What Is Open Glam?
Open GLAM is an initiative born out of the “free culture” movement. It is a social movement that promotes the freedom to distribute and modify creative works through free content. Open GLAM was created by the Open Knowledge Foundation in response to the need for clearer rights statements and licenses for cultural heritage material found within Galleries, Libraries, Archives and Museum collections. A self-described “network of open culture evangelists” (OpenGLAM 2015) Open GLAM provides support through workshops, guidance and documentation to cultural institutions to open up their content and data.
What Are Creative Commons Licences?
In 2002 intellectual property lawyers, Lawrence Lessig, James Boyle and Hal Aberson launched the Creative Commons licensing framework in response to the heavy red tape that users of creative material were encountering in the US due to recent changes to the copyright law. At its release in 2002, Creative Commons was seen as being at the forefront of the “free culture” movement. Lessig argues that this movement transformed the overarching analogue culture to a digital one and in doing so changed the architecture of how we access creative works (Lessig 2001). Macguire states that Creative Commons was not created to advocate for the removal or radical alteration of existing copyright law, but simply a tool for authors to enable them to retain some rights over their creative works, so that a more open and flexible system of use and reuse was possible (Macguire 2015). Since the release of the six CC licences over 50 countries have adopted the Creative Commons framework, including New Zealand, and over 880 million works are licensed with a CC licence (Creative Commons State of the Commons Report 2014).
What Are Public Domain Works?
Essentially, public domain works are primarily works whose intellectual property rights have expired and are free for reuse. Creative Commons founder James Boyle has written extensively on the public domain challenges and offers one definition of the public domain as consisting only of;
…complete works that are completely free: free for appropriation, transfer, redistribution, copying, performance and even rebundling into a new creation, itself covered by intellectual property. (Boyle 2003, 68)
Perhaps in response to the growing challenges facing heritage institutions,Europeana has created a charter on the purpose public domain works serve to society and acknowledges the social and economic benefits of having a healthy and thriving public domain. They also point out that digitising public domain works does not create new intellectual property rights, it is merely a digital surrogate of the original work (The Europeana Public Domain Charter 2010). Furthermore, Creative Commons have created a license especially for public domain works, called a public domain mark and suggest that it is used on works where copyright has expired in every jurisdiction.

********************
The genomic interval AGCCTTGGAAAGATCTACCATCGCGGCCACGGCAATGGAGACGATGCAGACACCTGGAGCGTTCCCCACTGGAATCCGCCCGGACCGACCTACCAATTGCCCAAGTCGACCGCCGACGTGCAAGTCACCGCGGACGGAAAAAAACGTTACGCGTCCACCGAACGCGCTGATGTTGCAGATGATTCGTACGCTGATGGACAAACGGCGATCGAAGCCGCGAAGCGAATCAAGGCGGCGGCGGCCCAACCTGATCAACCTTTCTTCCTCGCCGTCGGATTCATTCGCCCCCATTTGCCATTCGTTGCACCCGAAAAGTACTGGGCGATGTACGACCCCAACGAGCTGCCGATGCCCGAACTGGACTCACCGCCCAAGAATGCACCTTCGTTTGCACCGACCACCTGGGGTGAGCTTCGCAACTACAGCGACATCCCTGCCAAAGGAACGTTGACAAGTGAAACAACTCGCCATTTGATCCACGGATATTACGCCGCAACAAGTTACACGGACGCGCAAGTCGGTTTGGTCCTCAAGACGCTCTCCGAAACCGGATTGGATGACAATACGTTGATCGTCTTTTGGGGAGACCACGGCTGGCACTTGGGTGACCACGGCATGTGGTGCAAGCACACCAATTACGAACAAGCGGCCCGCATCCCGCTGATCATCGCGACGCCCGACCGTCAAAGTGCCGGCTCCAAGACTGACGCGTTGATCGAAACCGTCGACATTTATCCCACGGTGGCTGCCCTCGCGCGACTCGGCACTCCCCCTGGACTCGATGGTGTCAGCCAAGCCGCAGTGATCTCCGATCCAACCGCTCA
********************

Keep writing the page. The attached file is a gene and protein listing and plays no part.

Open GLAM and Cultural Institutions
Cultural institutions that are currently opening up their digitised collections as part of the open GLAM movement include; The British Library, The Walters Art Museum, The Rijksmuseum, The National Library of Australia, The Getty Institute, The Statens Museum for Kunst, Museum of New Zealand Te Papa Tongarewa and the National Library of New Zealand; among numerous others.
National aggregator websites, which harvest and link metadata from several online collections and allow access through one online search portal, are fast becoming popular ways of linking digital material for use and reuse from cultural institutions. Acting as a federated search interface for cultural heritage content these websites include; Europeana, Trove, Digital Public Library of America (DPLA) and DigitalNZ.
This post originally appeared on Sarah Powell's website-cum-research project Open Collections: Arts, Culture & Heritage and is reproduced with her permission.
Image credit: “OpenGLAM-logo” by Open Knowledge Foundation - Licensed under CC BY 3.0 via Wikimedia Commons